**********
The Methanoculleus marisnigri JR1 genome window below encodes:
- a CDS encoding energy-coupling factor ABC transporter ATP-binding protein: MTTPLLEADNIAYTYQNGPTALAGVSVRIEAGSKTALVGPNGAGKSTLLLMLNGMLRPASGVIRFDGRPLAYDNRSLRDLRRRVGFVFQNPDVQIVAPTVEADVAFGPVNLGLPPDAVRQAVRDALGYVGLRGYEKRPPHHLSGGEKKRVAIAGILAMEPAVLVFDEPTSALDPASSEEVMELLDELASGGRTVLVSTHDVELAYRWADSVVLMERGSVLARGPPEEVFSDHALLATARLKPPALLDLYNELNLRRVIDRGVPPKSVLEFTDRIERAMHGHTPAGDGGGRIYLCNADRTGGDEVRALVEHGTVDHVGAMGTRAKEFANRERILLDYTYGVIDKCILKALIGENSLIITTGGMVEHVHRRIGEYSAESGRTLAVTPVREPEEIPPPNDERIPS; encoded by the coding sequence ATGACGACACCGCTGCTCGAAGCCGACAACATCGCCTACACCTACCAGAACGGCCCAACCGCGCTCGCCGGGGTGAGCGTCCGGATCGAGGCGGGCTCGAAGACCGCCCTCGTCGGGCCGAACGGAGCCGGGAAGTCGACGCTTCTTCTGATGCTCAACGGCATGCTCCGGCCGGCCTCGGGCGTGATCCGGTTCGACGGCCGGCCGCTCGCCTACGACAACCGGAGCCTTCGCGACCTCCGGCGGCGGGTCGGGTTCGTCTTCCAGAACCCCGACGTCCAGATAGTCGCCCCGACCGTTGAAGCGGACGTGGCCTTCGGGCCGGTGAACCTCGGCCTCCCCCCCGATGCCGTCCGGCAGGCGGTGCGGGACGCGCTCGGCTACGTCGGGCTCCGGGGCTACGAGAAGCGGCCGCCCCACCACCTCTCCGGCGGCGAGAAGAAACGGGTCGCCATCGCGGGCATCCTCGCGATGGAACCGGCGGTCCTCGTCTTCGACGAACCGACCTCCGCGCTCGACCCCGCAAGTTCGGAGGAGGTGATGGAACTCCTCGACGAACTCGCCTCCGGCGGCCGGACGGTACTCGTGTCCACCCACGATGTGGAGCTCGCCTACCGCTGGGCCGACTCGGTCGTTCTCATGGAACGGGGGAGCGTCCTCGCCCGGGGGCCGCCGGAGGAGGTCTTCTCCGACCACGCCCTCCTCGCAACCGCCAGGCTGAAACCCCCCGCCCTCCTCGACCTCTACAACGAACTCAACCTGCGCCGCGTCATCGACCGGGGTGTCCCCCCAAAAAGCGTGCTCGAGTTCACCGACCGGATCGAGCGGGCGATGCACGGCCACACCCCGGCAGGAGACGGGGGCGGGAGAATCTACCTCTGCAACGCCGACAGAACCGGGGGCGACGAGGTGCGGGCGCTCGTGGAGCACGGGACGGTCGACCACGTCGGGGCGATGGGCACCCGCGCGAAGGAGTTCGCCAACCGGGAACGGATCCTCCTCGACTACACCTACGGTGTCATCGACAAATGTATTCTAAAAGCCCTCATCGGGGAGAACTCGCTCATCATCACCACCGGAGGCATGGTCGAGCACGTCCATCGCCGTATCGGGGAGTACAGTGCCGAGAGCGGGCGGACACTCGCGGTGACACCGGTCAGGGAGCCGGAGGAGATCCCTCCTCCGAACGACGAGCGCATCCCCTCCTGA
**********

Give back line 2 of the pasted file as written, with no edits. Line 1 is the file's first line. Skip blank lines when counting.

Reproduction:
- a CDS encoding energy-coupling factor ABC transporter ATP-binding protein: MTTPLLEADNIAYTYQNGPTALAGVSVRIEAGSKTALVGPNGAGKSTLLLMLNGMLRPASGVIRFDGRPLAYDNRSLRDLRRRVGFVFQNPDVQIVAPTVEADVAFGPVNLGLPPDAVRQAVRDALGYVGLRGYEKRPPHHLSGGEKKRVAIAGILAMEPAVLVFDEPTSALDPASSEEVMELLDELASGGRTVLVSTHDVELAYRWADSVVLMERGSVLARGPPEEVFSDHALLATARLKPPALLDLYNELNLRRVIDRGVPPKSVLEFTDRIERAMHGHTPAGDGGGRIYLCNADRTGGDEVRALVEHGTVDHVGAMGTRAKEFANRERILLDYTYGVIDKCILKALIGENSLIITTGGMVEHVHRRIGEYSAESGRTLAVTPVREPEEIPPPNDERIPS; encoded by the coding sequence ATGACGACACCGCTGCTCGAAGCCGACAACATCGCCTACACCTACCAGAACGGCCCAACCGCGCTCGCCGGGGTGAGCGTCCGGATCGAGGCGGGCTCGAAGACCGCCCTCGTCGGGCCGAACGGAGCCGGGAAGTCGACGCTTCTTCTGATGCTCAACGGCATGCTCCGGCCGGCCTCGGGCGTGATCCGGTTCGACGGCCGGCCGCTCGCCTACGACAACCGGAGCCTTCGCGACCTCCGGCGGCGGGTCGGGTTCGTCTTCCAGAACCCCGACGTCCAGATAGTCGCCCCGACCGTTGAAGCGGACGTGGCCTTCGGGCCGGTGAACCTCGGCCTCCCCCCCGATGCCGTCCGGCAGGCGGTGCGGGACGCGCTCGGCTACGTCGGGCTCCGGGGCTACGAGAAGCGGCCGCCCCACCACCTCTCCGGCGGCGAGAAGAAACGGGTCGCCATCGCGGGCATCCTCGCGATGGAACCGGCGGTCCTCGTCTTCGACGAACCGACCTCCGCGCTCGACCCCGCAAGTTCGGAGGAGGTGATGGAACTCCTCGACGAACTCGCCTCCGGCGGCCGGACGGTACTCGTGTCCACCCACGATGTGGAGCTCGCCTACCGCTGGGCCGACTCGGTCGTTCTCATGGAACGGGGGAGCGTCCTCGCCCGGGGGCCGCCGGAGGAGGTCTTCTCCGACCACGCCCTCCTCGCAACCGCCAGGCTGAAACCCCCCGCCCTCCTCGACCTCTACAACGAACTCAACCTGCGCCGCGTCATCGACCGGGGTGTCCCCCCAAAAAGCGTGCTCGAGTTCACCGACCGGATCGAGCGGGCGATGCACGGCCACACCCCGGCAGGAGACGGGGGCGGGAGAATCTACCTCTGCAACGCCGACAGAACCGGGGGCGACGAGGTGCGGGCGCTCGTGGAGCACGGGACGGTCGACCACGTCGGGGCGATGGGCACCCGCGCGAAGGAGTTCGCCAACCGGGAACGGATCCTCCTCGACTACACCTACGGTGTCATCGACAAATGTATTCTAAAAGCCCTCATCGGGGAGAACTCGCTCATCATCACCACCGGAGGCATGGTCGAGCACGTCCATCGCCGTATCGGGGAGTACAGTGCCGAGAGCGGGCGGACACTCGCGGTGACACCGGTCAGGGAGCCGGAGGAGATCCCTCCTCCGAACGACGAGCGCATCCCCTCCTGA